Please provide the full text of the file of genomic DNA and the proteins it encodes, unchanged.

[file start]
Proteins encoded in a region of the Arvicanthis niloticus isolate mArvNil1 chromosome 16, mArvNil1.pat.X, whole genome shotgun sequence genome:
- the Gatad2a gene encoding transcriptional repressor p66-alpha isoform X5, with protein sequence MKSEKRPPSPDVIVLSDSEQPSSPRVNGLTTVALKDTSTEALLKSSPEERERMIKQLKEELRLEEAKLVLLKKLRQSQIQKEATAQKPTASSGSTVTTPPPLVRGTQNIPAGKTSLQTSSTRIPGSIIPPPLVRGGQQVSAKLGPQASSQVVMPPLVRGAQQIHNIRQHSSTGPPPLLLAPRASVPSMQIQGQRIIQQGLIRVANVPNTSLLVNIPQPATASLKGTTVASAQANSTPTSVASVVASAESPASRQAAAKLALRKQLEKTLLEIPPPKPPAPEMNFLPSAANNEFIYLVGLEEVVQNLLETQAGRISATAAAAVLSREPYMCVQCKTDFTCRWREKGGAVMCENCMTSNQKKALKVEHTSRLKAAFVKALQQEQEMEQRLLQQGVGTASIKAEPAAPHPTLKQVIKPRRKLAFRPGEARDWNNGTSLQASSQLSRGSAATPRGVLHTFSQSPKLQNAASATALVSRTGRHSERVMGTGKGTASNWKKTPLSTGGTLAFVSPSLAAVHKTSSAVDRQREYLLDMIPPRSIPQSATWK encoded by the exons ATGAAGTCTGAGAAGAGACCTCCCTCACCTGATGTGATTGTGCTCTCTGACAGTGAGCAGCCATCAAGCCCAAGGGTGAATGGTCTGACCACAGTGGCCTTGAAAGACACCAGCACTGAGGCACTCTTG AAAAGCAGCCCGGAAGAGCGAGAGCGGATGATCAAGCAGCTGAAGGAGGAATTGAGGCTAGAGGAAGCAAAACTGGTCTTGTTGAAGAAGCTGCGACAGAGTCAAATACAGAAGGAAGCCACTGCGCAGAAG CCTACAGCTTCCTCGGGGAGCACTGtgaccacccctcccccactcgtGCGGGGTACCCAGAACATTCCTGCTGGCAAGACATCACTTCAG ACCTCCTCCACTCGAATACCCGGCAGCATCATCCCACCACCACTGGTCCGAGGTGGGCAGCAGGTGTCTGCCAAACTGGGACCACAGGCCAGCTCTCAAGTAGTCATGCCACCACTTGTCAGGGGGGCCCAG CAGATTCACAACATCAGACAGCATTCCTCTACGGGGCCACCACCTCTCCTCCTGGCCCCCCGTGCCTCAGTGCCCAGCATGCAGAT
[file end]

Proteins encoded in a region of the Arvicanthis niloticus isolate mArvNil1 chromosome 16, mArvNil1.pat.X, whole genome shotgun sequence genome:
- the Gatad2a gene encoding transcriptional repressor p66-alpha isoform X5, with protein sequence MKSEKRPPSPDVIVLSDSEQPSSPRVNGLTTVALKDTSTEALLKSSPEERERMIKQLKEELRLEEAKLVLLKKLRQSQIQKEATAQKPTASSGSTVTTPPPLVRGTQNIPAGKTSLQTSSTRIPGSIIPPPLVRGGQQVSAKLGPQASSQVVMPPLVRGAQQIHNIRQHSSTGPPPLLLAPRASVPSMQIQGQRIIQQGLIRVANVPNTSLLVNIPQPATASLKGTTVASAQANSTPTSVASVVASAESPASRQAAAKLALRKQLEKTLLEIPPPKPPAPEMNFLPSAANNEFIYLVGLEEVVQNLLETQAGRISATAAAAVLSREPYMCVQCKTDFTCRWREKGGAVMCENCMTSNQKKALKVEHTSRLKAAFVKALQQEQEMEQRLLQQGVGTASIKAEPAAPHPTLKQVIKPRRKLAFRPGEARDWNNGTSLQASSQLSRGSAATPRGVLHTFSQSPKLQNAASATALVSRTGRHSERVMGTGKGTASNWKKTPLSTGGTLAFVSPSLAAVHKTSSAVDRQREYLLDMIPPRSIPQSATWK encoded by the exons ATGAAGTCTGAGAAGAGACCTCCCTCACCTGATGTGATTGTGCTCTCTGACAGTGAGCAGCCATCAAGCCCAAGGGTGAATGGTCTGACCACAGTGGCCTTGAAAGACACCAGCACTGAGGCACTCTTG AAAAGCAGCCCGGAAGAGCGAGAGCGGATGATCAAGCAGCTGAAGGAGGAATTGAGGCTAGAGGAAGCAAAACTGGTCTTGTTGAAGAAGCTGCGACAGAGTCAAATACAGAAGGAAGCCACTGCGCAGAAG CCTACAGCTTCCTCGGGGAGCACTGtgaccacccctcccccactcgtGCGGGGTACCCAGAACATTCCTGCTGGCAAGACATCACTTCAG ACCTCCTCCACTCGAATACCCGGCAGCATCATCCCACCACCACTGGTCCGAGGTGGGCAGCAGGTGTCTGCCAAACTGGGACCACAGGCCAGCTCTCAAGTAGTCATGCCACCACTTGTCAGGGGGGCCCAG CAGATTCACAACATCAGACAGCATTCCTCTACGGGGCCACCACCTCTCCTCCTGGCCCCCCGTGCCTCAGTGCCCAGCATGCAGAT